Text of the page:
By Claudia Paye, MAADOM
As dental professionals, we can agree that we face challenges every day. Dental assistants are the primary people patients rely on and ultimately put their trust in. Being a dental assistant requires many personable traits, and learning how to deal with daily challenges will help you survive in your career and earn patients’ respect. Although I could write a book about tips for managing your career, I have found the dental assisting role can be defined in two simple words—be compassionate.
According to Merriam-Webster, compassion is the "sympathetic consciousness of others.” Assistants play many roles, but ultimately, they are the patient’s counselor. As an assistant, you’ll get to know patients better than anyone else in the office. You’re going to hold their hands through a personal and invasive process. You’ll reassure them that they’re in good hands, are receiving the treatment discussed, and will be correctly billed. You’ll assist with several uncomfortable situations for them, ranging from x-rays, injections, and long procedures. Remaining calm, positive, and compassionate will help ease patients’ nerves.
The most compassionate thing you can do for your patients may seem too simple. Hold their hands when they’re receiving anesthetic. After the doctor has finished injecting the anesthetic, offer several rinses and have tissues available if a patient seems overwhelmed. Ask if they would like water, a blanket, or the TV turned to a show they like. These small, caring touches will go a long way compared to the care in an average “in and out” dental facility. Patients like to feel respected, and what better way to show this than to treat them like family?
Let’s look at two of the most frequent patient concerns I hear in the dental office and how we like to respond to them.
1. “Why do I have to get x-rays? Nothing hurts, and I already know what’s wrong.”
We like to approach this type of comment with compassion and state, “I’m happy to hear you aren’t having any pain,” or “I understand you think you know what the issue is.” But let them know that as a medical provider, you’re committed to making a diagnosis based on a factual assessment, and the only way you can correctly diagnosis is by seeing what’s going on inside their mouth.
No one expects their cardiologist to just accept that their heart is fine, or what treatment they need without getting the appropriate diagnostic tests, right? When you tell patients this about dentistry, they get the point. Even if a patient remains apprehensive about having x-rays, keep calm and explain that you want to provide them with the highest quality care and the way to do this is by obtaining the necessary data from reviewing the x-rays.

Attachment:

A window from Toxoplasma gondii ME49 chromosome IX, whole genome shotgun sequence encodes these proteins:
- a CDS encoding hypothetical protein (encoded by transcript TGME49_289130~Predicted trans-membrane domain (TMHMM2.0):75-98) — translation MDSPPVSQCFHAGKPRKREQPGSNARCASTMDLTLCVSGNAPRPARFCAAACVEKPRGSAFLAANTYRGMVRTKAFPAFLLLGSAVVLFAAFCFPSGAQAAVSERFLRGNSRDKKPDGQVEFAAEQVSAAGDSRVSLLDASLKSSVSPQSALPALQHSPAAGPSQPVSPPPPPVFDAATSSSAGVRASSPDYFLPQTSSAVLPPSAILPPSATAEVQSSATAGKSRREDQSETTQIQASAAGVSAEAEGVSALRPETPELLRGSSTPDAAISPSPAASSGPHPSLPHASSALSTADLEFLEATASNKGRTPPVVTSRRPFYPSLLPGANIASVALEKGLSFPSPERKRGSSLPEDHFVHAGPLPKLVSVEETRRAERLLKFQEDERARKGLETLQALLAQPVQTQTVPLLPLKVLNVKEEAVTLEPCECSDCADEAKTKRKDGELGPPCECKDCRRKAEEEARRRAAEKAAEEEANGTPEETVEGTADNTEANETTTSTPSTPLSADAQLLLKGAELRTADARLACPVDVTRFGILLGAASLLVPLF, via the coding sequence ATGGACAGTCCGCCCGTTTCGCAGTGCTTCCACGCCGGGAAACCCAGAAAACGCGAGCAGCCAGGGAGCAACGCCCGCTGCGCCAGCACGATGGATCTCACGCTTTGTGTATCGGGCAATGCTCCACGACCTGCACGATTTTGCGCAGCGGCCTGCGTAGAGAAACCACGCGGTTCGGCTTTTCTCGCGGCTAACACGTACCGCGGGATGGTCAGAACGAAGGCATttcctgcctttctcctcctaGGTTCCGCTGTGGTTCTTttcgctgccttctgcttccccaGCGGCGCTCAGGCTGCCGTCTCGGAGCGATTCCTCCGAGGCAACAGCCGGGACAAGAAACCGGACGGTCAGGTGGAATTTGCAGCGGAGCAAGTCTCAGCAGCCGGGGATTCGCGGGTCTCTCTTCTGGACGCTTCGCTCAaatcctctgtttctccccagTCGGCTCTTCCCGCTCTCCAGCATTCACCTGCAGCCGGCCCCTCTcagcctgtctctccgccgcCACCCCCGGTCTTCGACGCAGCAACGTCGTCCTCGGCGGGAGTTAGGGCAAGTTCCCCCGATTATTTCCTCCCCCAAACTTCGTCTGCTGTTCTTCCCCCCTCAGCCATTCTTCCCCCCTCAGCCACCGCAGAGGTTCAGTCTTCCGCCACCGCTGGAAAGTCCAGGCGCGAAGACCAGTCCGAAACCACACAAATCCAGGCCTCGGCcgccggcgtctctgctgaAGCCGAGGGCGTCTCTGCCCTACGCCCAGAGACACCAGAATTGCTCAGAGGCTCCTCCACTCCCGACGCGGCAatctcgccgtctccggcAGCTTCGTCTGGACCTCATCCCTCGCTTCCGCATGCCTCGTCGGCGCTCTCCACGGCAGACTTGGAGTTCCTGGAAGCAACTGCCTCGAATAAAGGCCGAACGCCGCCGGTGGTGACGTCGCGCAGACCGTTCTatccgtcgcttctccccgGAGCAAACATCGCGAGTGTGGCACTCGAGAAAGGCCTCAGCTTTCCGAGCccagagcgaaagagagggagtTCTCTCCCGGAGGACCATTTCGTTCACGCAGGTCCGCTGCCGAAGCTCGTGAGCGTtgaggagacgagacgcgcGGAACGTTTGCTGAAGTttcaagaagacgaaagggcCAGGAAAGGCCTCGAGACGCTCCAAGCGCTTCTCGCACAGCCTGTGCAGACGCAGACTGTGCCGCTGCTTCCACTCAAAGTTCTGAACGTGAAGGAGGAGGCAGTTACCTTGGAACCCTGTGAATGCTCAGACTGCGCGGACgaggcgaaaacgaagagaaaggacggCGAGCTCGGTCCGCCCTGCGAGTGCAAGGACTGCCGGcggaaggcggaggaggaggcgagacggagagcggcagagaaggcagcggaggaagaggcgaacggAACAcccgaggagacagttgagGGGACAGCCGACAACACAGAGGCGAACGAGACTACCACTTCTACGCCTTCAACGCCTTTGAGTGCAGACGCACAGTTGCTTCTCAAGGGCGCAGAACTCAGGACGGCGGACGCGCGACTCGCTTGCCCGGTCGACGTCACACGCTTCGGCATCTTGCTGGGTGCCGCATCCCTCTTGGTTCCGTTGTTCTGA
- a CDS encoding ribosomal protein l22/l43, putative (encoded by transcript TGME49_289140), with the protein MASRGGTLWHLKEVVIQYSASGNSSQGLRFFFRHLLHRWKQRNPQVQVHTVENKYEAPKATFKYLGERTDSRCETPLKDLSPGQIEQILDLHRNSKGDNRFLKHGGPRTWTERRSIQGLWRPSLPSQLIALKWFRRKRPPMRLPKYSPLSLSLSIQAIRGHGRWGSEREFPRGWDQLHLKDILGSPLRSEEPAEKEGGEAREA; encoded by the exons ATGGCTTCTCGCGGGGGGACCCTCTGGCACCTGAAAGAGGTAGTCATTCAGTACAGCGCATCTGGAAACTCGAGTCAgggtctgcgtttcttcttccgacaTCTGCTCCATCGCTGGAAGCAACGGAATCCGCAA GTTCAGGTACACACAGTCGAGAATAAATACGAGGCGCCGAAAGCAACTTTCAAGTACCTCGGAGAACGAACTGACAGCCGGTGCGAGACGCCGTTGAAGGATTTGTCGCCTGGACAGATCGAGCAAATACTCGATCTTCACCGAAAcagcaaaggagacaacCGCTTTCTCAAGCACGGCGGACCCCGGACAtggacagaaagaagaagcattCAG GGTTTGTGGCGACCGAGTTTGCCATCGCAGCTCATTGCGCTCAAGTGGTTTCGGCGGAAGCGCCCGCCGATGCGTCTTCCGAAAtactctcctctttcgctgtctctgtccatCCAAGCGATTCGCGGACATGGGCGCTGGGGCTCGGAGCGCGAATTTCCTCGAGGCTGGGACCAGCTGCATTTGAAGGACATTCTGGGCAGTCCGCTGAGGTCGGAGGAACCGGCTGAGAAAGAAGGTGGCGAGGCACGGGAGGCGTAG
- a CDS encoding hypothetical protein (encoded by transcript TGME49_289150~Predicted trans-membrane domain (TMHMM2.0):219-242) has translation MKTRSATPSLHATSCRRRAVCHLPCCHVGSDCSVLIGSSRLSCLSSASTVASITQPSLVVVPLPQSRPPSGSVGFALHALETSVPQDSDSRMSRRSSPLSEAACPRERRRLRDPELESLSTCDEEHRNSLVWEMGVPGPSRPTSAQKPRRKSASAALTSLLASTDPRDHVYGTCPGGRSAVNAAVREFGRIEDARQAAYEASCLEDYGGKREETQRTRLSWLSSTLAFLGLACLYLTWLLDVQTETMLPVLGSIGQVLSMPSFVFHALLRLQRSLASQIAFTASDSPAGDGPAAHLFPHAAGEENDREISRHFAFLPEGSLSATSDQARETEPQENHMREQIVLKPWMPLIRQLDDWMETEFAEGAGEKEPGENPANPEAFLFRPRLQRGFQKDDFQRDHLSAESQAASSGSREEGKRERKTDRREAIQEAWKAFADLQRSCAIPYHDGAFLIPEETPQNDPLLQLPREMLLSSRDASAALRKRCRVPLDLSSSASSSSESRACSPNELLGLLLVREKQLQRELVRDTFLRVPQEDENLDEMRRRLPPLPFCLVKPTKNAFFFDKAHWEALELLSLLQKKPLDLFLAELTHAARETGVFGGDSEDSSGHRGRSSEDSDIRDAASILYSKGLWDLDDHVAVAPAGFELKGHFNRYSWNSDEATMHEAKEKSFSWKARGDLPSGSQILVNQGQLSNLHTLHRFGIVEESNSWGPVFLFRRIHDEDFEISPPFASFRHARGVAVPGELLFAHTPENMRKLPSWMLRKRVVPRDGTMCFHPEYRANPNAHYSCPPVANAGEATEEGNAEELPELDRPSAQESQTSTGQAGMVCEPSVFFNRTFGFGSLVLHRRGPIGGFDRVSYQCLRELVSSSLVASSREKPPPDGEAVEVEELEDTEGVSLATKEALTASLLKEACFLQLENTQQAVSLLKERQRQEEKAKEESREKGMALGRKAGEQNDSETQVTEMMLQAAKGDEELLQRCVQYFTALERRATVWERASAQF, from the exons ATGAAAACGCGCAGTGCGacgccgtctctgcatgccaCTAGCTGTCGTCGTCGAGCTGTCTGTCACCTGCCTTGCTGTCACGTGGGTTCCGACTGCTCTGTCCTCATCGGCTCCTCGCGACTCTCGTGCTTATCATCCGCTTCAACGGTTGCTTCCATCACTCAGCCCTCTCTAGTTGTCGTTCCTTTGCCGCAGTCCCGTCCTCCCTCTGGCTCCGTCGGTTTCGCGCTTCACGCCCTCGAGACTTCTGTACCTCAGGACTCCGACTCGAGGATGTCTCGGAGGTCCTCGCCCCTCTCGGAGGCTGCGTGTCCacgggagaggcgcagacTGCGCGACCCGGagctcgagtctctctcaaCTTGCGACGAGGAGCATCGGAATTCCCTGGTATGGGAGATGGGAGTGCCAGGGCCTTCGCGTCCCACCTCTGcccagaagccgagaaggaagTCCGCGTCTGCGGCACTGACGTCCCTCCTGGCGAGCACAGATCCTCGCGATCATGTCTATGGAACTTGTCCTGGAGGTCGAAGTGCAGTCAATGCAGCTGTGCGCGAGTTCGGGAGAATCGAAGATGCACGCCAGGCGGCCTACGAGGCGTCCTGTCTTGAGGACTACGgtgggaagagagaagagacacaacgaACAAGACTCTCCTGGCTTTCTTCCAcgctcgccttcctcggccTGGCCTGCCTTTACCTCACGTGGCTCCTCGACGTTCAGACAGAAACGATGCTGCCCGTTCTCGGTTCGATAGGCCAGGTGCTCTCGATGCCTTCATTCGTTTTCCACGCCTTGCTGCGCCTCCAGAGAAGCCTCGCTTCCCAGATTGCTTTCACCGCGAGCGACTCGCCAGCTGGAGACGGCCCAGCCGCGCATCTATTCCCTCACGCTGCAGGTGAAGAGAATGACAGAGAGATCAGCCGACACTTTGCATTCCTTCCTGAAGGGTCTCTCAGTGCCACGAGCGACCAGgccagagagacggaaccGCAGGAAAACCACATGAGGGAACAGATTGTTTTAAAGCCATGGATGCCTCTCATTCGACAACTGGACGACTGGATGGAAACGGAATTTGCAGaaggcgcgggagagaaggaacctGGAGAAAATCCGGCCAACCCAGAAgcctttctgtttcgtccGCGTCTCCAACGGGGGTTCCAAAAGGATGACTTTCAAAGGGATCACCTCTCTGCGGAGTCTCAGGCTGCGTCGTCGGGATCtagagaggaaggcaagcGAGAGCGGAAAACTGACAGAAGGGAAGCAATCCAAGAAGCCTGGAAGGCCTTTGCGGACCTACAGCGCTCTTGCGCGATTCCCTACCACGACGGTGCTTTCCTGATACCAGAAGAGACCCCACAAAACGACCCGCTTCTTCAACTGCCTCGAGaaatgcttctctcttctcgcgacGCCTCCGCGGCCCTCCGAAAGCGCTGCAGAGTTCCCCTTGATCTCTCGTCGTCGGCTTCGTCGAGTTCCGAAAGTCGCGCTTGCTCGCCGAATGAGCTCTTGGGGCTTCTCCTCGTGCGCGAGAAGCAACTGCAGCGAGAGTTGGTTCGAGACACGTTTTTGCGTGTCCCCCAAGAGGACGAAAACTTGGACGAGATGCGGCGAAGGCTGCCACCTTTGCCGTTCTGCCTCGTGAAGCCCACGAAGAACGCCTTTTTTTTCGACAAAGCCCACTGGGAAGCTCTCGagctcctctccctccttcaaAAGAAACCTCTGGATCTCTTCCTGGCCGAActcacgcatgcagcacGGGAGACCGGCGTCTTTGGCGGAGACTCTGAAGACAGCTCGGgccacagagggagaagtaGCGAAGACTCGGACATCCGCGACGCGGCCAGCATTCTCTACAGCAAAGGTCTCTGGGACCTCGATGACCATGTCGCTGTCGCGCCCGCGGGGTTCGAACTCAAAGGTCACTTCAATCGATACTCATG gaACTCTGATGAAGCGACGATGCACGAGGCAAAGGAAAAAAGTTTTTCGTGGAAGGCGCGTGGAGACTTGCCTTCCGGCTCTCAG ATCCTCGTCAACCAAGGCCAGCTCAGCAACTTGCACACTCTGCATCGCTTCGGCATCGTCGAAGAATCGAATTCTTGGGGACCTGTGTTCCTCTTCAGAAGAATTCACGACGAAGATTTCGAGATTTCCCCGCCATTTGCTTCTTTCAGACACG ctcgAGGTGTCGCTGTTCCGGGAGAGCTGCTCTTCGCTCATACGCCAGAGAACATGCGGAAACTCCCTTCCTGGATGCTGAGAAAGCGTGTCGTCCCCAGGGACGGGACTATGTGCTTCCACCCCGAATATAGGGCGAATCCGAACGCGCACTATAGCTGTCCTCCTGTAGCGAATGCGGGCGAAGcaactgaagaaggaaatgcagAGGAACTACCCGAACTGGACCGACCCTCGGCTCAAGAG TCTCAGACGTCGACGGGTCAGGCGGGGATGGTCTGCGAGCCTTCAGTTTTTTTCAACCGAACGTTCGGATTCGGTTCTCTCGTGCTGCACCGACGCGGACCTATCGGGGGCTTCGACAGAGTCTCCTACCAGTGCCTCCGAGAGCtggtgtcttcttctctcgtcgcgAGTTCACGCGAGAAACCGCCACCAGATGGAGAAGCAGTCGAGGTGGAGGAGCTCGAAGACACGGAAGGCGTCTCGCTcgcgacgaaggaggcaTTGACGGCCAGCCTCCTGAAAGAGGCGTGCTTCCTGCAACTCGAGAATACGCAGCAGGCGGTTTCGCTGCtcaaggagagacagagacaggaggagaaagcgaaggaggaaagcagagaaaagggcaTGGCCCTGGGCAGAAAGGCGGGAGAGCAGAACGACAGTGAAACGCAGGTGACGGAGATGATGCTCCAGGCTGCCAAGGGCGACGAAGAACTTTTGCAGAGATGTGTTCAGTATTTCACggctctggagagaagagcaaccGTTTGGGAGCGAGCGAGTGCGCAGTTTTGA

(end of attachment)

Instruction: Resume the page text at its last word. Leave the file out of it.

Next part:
2. “I just came here for a cleaning, so I just want a normal cleaning.”
Patients usually say this to the hygienists, and a good assistant should be willing and able to help the hygienist with a response. Some offices may have a standard answer regarding cleanings, but if your office bases the type of cleaning on probe readings, you may have to explain to patients, especially new patients, why they’re not eligible for a “normal” prophylactic cleaning. And as always (yes, you guessed it) the best response to anger and denial is to remain calm and compassionate.
Explain to patients that it would be a disservice not to educate them on their current condition and what is medically necessary to restore their oral health. Reassure them that as a dental professional you don’t want to ignore disease in their mouth or dental decay. Remind them that your main objective is to restore their health and well-being, ultimately saving them money and improving their life. Explain that delaying dental procedures may increase the cost of treatment in the future as bacteria multiplies.
Also tell them that untreated problems can become more severe, causing additional issues and cost. Reassure them that you understand their concern, but you want what’s the best for them. It’s difficult for patients to argue with your desire to provide the best care. This sense of caring should come from your understanding that every person has their own issues. Reminding them you’re there to help will allow you and your patients to move forward with a treatment plan that’s filled with understanding, education, and acceptance.
One more piece of advice: always deliver your recommendations and expectations with confidence. Patients easily sense if someone is nervous or unfamiliar with the information. Patients need to be reminded about the office’s standard of care and how they can achieve better oral health. Delivering the necessary information in a compassionate and informed manner will reduce the stress of the unknown and help guarantee success in your dental career. It may take practice in front of your mirror or family, but gaining confidence will make it easy to deal with tough situations with grace and most importantly, true compassion.
Claudia Paye, MAADOM, was awarded the Henry Schein Green Leader award in 2016, and was named one of the top 25 Women in Dentistry in 2017. She’s the recipient of the AADOM Office Manager Distinction award for 2017 and 2019. She’s past president of the New York City AADOM chapter and is now a member of the Northeastern Florida chapter. For more than 20 years she has taken pride in providing amazing service to her patients.